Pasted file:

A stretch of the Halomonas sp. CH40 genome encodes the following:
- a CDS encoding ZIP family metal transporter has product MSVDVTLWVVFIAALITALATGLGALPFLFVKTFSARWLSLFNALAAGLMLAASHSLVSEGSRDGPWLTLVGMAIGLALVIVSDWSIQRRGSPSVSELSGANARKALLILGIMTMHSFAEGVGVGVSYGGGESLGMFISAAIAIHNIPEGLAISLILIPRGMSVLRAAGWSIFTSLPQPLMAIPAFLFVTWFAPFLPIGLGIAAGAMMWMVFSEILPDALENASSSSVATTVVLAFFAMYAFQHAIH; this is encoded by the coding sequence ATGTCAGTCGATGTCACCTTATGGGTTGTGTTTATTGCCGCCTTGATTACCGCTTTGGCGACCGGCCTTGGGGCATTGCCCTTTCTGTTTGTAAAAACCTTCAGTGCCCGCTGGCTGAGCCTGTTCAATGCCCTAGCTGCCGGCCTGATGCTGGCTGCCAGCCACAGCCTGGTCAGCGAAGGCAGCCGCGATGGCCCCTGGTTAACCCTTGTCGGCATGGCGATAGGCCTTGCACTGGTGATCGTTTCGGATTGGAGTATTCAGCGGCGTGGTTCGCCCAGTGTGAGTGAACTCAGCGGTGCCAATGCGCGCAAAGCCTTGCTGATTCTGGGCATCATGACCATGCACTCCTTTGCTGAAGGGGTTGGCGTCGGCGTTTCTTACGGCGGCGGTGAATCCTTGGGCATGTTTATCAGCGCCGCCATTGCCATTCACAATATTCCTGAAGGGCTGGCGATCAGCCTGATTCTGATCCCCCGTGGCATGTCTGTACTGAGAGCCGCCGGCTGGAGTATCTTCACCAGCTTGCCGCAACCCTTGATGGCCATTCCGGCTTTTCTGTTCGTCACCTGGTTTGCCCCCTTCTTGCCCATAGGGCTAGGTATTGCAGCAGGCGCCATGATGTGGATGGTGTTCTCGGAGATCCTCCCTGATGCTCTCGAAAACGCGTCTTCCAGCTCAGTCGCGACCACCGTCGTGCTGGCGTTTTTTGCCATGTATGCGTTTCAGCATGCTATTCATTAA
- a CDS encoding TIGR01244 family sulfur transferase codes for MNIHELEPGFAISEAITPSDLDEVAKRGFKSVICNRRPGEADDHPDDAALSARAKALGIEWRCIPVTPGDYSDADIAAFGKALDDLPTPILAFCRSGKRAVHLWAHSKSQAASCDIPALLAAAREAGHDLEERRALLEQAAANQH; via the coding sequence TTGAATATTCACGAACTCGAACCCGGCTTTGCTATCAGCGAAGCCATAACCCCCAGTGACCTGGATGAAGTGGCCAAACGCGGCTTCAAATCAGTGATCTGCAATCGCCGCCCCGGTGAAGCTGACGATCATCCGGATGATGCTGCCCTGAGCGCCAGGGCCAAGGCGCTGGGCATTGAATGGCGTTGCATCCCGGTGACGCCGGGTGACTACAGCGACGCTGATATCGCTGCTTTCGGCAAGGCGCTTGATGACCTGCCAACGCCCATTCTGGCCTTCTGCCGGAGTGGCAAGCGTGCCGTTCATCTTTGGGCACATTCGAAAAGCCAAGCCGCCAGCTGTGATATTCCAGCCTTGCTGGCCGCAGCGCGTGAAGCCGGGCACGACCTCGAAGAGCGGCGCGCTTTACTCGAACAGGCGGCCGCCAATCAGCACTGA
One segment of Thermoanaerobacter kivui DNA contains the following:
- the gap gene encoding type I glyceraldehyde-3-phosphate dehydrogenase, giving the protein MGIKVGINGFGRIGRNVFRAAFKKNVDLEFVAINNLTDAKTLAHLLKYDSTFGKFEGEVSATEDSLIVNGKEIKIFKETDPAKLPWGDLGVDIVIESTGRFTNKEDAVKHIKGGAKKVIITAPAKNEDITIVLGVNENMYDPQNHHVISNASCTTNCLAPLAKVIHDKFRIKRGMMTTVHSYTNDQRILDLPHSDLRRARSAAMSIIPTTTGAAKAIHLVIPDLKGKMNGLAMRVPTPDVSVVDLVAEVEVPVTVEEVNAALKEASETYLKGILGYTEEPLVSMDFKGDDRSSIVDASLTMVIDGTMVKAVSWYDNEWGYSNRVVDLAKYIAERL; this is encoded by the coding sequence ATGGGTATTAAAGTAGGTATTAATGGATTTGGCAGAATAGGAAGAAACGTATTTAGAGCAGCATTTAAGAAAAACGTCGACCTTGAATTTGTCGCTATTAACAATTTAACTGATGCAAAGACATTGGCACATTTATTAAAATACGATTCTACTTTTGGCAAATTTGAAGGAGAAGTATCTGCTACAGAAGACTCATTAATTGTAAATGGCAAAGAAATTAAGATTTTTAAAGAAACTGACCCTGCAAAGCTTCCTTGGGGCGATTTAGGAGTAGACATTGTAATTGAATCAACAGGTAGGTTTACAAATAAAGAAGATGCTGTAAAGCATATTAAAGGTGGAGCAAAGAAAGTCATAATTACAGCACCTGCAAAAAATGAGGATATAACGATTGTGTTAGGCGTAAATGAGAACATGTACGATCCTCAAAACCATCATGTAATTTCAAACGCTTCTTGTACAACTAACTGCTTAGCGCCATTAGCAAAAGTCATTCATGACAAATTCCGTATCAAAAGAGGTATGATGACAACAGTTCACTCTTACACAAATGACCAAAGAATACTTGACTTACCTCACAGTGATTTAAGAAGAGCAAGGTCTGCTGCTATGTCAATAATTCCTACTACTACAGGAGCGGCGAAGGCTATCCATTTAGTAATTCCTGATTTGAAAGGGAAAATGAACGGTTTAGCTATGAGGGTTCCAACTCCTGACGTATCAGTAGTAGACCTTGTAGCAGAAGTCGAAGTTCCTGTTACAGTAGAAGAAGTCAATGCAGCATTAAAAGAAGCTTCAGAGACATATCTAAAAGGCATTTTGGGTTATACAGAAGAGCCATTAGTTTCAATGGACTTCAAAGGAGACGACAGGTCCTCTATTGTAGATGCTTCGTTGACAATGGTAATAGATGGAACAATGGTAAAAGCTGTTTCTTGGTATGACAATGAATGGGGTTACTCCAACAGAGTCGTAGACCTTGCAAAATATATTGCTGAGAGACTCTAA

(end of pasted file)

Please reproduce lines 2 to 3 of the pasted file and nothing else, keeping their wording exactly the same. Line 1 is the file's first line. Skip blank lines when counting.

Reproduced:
- a CDS encoding ZIP family metal transporter has product MSVDVTLWVVFIAALITALATGLGALPFLFVKTFSARWLSLFNALAAGLMLAASHSLVSEGSRDGPWLTLVGMAIGLALVIVSDWSIQRRGSPSVSELSGANARKALLILGIMTMHSFAEGVGVGVSYGGGESLGMFISAAIAIHNIPEGLAISLILIPRGMSVLRAAGWSIFTSLPQPLMAIPAFLFVTWFAPFLPIGLGIAAGAMMWMVFSEILPDALENASSSSVATTVVLAFFAMYAFQHAIH; this is encoded by the coding sequence ATGTCAGTCGATGTCACCTTATGGGTTGTGTTTATTGCCGCCTTGATTACCGCTTTGGCGACCGGCCTTGGGGCATTGCCCTTTCTGTTTGTAAAAACCTTCAGTGCCCGCTGGCTGAGCCTGTTCAATGCCCTAGCTGCCGGCCTGATGCTGGCTGCCAGCCACAGCCTGGTCAGCGAAGGCAGCCGCGATGGCCCCTGGTTAACCCTTGTCGGCATGGCGATAGGCCTTGCACTGGTGATCGTTTCGGATTGGAGTATTCAGCGGCGTGGTTCGCCCAGTGTGAGTGAACTCAGCGGTGCCAATGCGCGCAAAGCCTTGCTGATTCTGGGCATCATGACCATGCACTCCTTTGCTGAAGGGGTTGGCGTCGGCGTTTCTTACGGCGGCGGTGAATCCTTGGGCATGTTTATCAGCGCCGCCATTGCCATTCACAATATTCCTGAAGGGCTGGCGATCAGCCTGATTCTGATCCCCCGTGGCATGTCTGTACTGAGAGCCGCCGGCTGGAGTATCTTCACCAGCTTGCCGCAACCCTTGATGGCCATTCCGGCTTTTCTGTTCGTCACCTGGTTTGCCCCCTTCTTGCCCATAGGGCTAGGTATTGCAGCAGGCGCCATGATGTGGATGGTGTTCTCGGAGATCCTCCCTGATGCTCTCGAAAACGCGTCTTCCAGCTCAGTCGCGACCACCGTCGTGCTGGCGTTTTTTGCCATGTATGCGTTTCAGCATGCTATTCATTAA
- a CDS encoding TIGR01244 family sulfur transferase codes for MNIHELEPGFAISEAITPSDLDEVAKRGFKSVICNRRPGEADDHPDDAALSARAKALGIEWRCIPVTPGDYSDADIAAFGKALDDLPTPILAFCRSGKRAVHLWAHSKSQAASCDIPALLAAAREAGHDLEERRALLEQAAANQH; via the coding sequence TTGAATATTCACGAACTCGAACCCGGCTTTGCTATCAGCGAAGCCATAACCCCCAGTGACCTGGATGAAGTGGCCAAACGCGGCTTCAAATCAGTGATCTGCAATCGCCGCCCCGGTGAAGCTGACGATCATCCGGATGATGCTGCCCTGAGCGCCAGGGCCAAGGCGCTGGGCATTGAATGGCGTTGCATCCCGGTGACGCCGGGTGACTACAGCGACGCTGATATCGCTGCTTTCGGCAAGGCGCTTGATGACCTGCCAACGCCCATTCTGGCCTTCTGCCGGAGTGGCAAGCGTGCCGTTCATCTTTGGGCACATTCGAAAAGCCAAGCCGCCAGCTGTGATATTCCAGCCTTGCTGGCCGCAGCGCGTGAAGCCGGGCACGACCTCGAAGAGCGGCGCGCTTTACTCGAACAGGCGGCCGCCAATCAGCACTGA